Vranitzky I June 16, 1986 – January 21, 1987 Franz Vranitzky (SPÖ) Norbert Steger (FPÖ) SPÖ, FPÖ
Vranitzky II January 21, 1987 – December 17, 1990 Franz Vranitzky (SPÖ) Alois Mock (ÖVP), Josef Riegler (ÖVP)6 SPÖ, ÖVP 1986
Vranitzky III December 17, 1990 – November 29, 1994 Franz Vranitzky (SPÖ) Josef Riegler (ÖVP), Erhard Busek (ÖVP)7 SPÖ, ÖVP 1990
Vranitzky IV November 29, 1994 – March 12, 1996 Franz Vranitzky (SPÖ) Erhard Busek (ÖVP), Wolfgang Schüssel (ÖVP)8 SPÖ, ÖVP 1994
Vranitzky V March 12, 1996 – January 28, 1997 Franz Vranitzky (SPÖ) Wolfgang Schüssel (ÖVP) SPÖ, ÖVP 1995
Klima January 28, 1997 – February 4, 2000 Viktor Klima (SPÖ) Wolfgang Schüssel (ÖVP) SPÖ, ÖVP
Schüssel I February 4, 2000 – February 28, 2003 Wolfgang Schüssel (ÖVP) Susanne Riess-Passer (FPÖ) ÖVP, FPÖ 1999
Schüssel II February 28, 2003 – January 11, 2007 Wolfgang Schüssel (ÖVP) Herbert Haupt (FPÖ), Hubert Gorbach (FPÖ/BZÖ)9 ÖVP, FPÖ, BZÖ 2002
Gusenbauer January 11, 2007 – December 2, 2008 Alfred Gusenbauer (SPÖ) Wilhelm Molterer (ÖVP) SPÖ, ÖVP 2006
Faymann I December 2, 2008 – December 16, 2013 Werner Faymann (SPÖ) Josef Pröll (ÖVP), Michael Spindelegger (ÖVP)10 SPÖ, ÖVP 2008
Faymann II December 16, 2013 – May 17, 2016 Werner Faymann (SPÖ) Michael Spindelegger (ÖVP) SPÖ, ÖVP 2013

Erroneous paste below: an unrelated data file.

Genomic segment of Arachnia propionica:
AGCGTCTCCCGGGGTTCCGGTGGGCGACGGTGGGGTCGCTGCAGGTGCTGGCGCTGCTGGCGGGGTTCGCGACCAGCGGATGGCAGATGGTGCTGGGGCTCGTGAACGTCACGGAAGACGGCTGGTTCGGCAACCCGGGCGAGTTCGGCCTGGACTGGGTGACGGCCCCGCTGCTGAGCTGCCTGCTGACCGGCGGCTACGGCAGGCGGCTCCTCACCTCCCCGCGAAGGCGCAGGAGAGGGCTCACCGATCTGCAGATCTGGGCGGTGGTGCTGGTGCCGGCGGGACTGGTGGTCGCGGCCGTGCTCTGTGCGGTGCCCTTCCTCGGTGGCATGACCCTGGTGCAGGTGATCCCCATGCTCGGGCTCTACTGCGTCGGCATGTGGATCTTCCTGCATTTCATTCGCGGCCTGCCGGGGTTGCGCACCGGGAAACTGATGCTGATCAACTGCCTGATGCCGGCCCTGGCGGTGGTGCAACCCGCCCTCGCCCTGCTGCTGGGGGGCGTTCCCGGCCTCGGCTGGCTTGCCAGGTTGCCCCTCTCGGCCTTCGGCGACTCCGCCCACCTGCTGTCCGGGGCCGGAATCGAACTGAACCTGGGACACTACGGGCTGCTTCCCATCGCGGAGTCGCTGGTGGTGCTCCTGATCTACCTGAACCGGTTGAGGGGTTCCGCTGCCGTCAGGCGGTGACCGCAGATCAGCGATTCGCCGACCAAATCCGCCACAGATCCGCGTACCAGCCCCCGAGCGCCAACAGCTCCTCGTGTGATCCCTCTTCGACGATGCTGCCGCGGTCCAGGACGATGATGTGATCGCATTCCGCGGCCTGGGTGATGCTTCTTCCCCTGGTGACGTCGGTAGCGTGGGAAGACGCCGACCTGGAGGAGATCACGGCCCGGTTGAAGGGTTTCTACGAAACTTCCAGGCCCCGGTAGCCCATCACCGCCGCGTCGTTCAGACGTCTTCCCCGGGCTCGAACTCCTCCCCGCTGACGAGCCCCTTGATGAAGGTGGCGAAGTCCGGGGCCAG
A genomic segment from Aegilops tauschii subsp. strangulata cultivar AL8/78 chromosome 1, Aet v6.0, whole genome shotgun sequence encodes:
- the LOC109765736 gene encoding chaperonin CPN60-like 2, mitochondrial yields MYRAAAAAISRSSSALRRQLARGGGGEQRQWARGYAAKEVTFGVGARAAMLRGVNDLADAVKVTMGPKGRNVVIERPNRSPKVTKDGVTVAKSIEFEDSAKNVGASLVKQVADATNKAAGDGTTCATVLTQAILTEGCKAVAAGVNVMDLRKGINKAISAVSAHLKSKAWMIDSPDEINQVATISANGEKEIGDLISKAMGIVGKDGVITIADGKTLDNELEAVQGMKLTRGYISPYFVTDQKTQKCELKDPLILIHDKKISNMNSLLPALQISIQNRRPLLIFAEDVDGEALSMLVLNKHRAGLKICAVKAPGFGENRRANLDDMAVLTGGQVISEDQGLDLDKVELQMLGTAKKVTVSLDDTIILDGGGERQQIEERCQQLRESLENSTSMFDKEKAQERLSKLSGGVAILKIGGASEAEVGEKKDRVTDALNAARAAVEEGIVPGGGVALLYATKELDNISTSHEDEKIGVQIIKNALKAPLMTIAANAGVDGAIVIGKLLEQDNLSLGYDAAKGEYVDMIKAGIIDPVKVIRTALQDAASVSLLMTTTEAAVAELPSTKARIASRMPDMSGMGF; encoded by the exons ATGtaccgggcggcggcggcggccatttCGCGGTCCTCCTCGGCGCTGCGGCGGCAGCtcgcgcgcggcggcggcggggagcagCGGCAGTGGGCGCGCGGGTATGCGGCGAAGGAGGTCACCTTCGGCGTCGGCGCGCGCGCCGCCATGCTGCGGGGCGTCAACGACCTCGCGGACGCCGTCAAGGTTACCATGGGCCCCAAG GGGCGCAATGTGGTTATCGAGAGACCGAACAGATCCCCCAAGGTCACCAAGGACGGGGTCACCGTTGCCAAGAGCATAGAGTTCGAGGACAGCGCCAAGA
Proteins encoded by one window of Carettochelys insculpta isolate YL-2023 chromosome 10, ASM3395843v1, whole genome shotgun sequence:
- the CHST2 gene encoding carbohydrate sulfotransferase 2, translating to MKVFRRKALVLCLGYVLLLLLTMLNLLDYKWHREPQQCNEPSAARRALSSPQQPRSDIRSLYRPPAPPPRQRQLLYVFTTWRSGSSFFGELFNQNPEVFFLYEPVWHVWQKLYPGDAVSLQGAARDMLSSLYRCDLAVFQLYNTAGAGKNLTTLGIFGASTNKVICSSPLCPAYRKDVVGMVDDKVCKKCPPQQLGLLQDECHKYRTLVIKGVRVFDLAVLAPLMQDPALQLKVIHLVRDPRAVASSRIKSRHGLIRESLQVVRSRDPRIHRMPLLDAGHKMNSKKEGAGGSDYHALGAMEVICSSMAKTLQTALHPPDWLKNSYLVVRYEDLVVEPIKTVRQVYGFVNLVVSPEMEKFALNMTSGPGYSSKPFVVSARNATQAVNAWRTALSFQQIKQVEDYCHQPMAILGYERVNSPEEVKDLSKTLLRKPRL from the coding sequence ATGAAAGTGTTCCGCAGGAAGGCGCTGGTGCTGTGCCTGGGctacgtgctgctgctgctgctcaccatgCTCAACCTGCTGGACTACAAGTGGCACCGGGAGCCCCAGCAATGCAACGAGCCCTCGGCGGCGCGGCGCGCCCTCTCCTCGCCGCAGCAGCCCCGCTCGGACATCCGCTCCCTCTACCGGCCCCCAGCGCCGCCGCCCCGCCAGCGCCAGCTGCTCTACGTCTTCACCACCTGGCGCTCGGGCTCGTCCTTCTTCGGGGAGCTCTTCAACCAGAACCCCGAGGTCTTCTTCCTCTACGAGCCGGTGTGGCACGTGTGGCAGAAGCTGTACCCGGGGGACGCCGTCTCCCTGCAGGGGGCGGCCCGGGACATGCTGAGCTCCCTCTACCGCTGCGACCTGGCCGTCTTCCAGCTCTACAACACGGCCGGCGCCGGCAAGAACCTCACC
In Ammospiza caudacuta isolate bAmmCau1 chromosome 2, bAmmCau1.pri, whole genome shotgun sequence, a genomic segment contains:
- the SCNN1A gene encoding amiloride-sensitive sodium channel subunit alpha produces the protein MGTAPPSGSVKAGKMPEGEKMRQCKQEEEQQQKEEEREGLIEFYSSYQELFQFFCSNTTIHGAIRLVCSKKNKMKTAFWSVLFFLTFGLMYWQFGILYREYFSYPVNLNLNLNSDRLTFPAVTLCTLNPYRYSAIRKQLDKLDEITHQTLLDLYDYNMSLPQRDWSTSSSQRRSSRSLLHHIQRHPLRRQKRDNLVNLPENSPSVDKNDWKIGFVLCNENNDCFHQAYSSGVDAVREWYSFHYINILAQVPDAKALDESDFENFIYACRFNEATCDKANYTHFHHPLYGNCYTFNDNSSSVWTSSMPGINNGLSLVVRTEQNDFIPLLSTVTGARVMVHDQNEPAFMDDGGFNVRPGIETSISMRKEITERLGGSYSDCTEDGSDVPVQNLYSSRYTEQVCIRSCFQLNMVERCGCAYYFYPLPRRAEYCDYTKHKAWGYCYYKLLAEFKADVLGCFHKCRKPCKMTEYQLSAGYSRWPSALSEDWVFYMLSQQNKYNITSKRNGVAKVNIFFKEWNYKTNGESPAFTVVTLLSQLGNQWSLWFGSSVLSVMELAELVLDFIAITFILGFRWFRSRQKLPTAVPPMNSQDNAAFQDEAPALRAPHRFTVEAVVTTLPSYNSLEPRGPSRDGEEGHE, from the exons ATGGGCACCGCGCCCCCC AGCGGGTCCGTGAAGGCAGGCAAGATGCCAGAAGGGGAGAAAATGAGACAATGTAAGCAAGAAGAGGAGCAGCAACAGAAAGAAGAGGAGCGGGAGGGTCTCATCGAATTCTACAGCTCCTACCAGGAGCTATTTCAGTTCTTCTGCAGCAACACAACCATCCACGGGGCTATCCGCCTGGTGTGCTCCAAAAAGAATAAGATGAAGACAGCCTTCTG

Kern May 18, 2016 – December 18, 2017 Christian Kern (SPÖ) Reinhold Mitterlehner (ÖVP), Wolfgang Brandstetter (ÖVP)11 SPÖ, ÖVP
Kurz December 18, 2017 – incumbent Sebastian Kurz (ÖVP) Heinz-Christian Strache (FPÖ) ÖVP, FPÖ 2017

Notes

1) Karl Renner acted only as a supervisor of the provisional government
2) As Adolf Schärf was elected as the President of Austria, Bruno Pittermann acted as the vice-chancellor from May 22, 1957.
3) From January 19, 1968 afterwards, Hermann Withalm acted as the vice-chancellor.
4) Rudolf Häuser acted as the vice-chancellor until September 30, 1976. From October 1, 1976, Hannes Androsch acted as the vice-chancellor.
5) Fred Sinowatz acted as the vice-chancellor from January 20, 1981.
6) Until April 24, 1989, Alois Mock acted as the vice-chancellor. From April 24, 1989, Josef Riegler acted as the vice-chancellor.
7) From July 2, 1991, Erhard Busek acted as the vice-chancellor.
8) From May 4, 1995, Wolfgang Schüssel acted as the vice-chancellor.
9) Until October 20, 2003, Herbert Haupt acted as the vice-chancellor. From October 21, 2003, Hubert Gorbach acted as the vice-chancellor. Until April 17, 2005, Gorbach's party affiliation was FPÖ, then BZÖ.
10) Until April 20, 2011, Josef Pröll acted as the vice-chancellor. From April 21, 2011, Michael Spindelegger acted as the vice-chancellor.
11) Until May 17, 2017, Reinhold Mitterlehner acted as the vice-chancellor. From May 17, 2017, Wolfgang Brandstetter acted as the vice-chancellor.
Traditional colours
Austrian People's Party (Österreichische Volkspartei, ÖVP)
Social Democratic Party of Austria (Sozialdemokratische Partei Österreichs, SPÖ), until 1991: Socialist Party of Austria
Communist Party of Austria (Kommunistische Partei Österreichs, KPÖ)
Freedom Party of Austria (Freiheitliche Partei Österreichs, FPÖ)
Alliance for the Future of Austria (Bündnis Zukunft Österreich, BZÖ)
.
Source: Kanzler und Regierungen seit 1945. Federal Chancellery of Austria Web Site. Vienna, Federal Chancellery of Austria 2006. German English

External links[edit]

References[edit]

  1. ^ See Article 70 of the Federal Constitutional Law